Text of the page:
The Qatar Investment Authority purchases shares from Credit Suisse and is planning to invest up to 15 billion US dollars in European and US banks in the next twelve months, announced Monday Qatar Prime Minister according to Bloomberg News.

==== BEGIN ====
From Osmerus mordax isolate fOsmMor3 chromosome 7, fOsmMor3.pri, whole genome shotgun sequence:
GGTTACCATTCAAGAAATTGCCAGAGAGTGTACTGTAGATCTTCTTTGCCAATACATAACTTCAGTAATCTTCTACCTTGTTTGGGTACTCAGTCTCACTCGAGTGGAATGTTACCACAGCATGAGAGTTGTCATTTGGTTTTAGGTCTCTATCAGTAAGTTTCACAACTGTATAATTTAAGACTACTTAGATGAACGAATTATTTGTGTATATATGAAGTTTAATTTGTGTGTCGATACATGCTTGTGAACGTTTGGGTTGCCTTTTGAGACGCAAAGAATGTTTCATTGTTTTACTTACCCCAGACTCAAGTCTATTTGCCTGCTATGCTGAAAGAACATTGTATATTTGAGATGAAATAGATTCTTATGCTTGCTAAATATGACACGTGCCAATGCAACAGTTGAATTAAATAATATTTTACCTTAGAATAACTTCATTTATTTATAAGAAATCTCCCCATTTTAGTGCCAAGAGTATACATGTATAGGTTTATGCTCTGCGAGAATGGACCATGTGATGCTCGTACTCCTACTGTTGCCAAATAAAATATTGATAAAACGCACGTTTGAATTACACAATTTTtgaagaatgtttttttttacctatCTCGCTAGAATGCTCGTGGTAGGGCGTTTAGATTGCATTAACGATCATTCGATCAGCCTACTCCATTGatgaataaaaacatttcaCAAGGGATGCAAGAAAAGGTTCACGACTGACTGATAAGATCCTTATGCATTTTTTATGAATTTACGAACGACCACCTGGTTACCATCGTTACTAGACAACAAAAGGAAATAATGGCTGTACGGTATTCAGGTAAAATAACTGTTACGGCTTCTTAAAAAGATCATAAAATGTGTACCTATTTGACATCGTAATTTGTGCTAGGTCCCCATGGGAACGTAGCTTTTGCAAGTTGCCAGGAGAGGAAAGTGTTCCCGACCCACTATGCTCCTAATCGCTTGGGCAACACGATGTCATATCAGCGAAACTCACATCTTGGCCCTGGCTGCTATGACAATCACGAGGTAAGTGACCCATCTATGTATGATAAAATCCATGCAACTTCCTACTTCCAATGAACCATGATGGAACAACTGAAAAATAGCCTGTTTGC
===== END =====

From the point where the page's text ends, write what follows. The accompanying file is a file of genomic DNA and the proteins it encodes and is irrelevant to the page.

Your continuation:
"We have a close relation with Credit Suisse and have acquired some shares in the market, but I can't give an idea of the percentage since we're still in the process", said Sheikh Hamad bin Jassim bin Jabr al-Thani who is also head of the sovereign wealth fund. Under Swiss banking rules, Credit Suisse would have to disclose any stake above 3%. Last week Credit Suisse revealed 1.2 billion US dollars in investment write-downs during the fourth quarter and a 72% fall in profits from last year. Its total write-downs now stand at $1.8 billion. Sovereign wealth funds, which were once feared for the political influence they could wield, are now being seen as a stabilizing influence on global financial markets. With massive cash reserves from oil and trade surpluses and long-term investment horizons, they have been busy picking up financial stocks on the cheap, and offering some of the world's leading banks crucial capital injections to help them ride out multi-billion dollar investment write-downs from the subprime crisis. An investment from a sovereign wealth fund can also be a crucial confidence-booster for a bank like Credit Suisse, whose American depository receipts (ADRs) have declined by nearly third since August last year. Last month, the Qatar Investment Authority announced plans to spend 15 billion US dollars acquiring stakes in European and U.S. banks, whose shares have fallen sharply since August when the potential scale of their subprime crisis become apparent. Several US banks have attracted the largest investments from sovereign wealth funds so far, including Citigroup, Merrill Lynch, and Morgan Stanley. However as European banks have begun to disclose larger write-downs on assets linked to the U.S. mortgages, they are expected to look for similar investments too. Last December Singapore (sovereign) Investment Corporation and an unidentified Middle Eastern investor sank 11.5 billion into Union Banque Suisse, UBS. The Swiss investment bank has written down 14 billion US dollars to date and last week announced the largest ever quarterly loss of a bank. The subprime mortgage crisis has forced write-downs of over 100 billion US dollars in the global banking system but this is expected to grow. According to Bloomberg last week analysts at UBS predicted that there could be a further 203 billion US dollars in write-downs from banks around the world.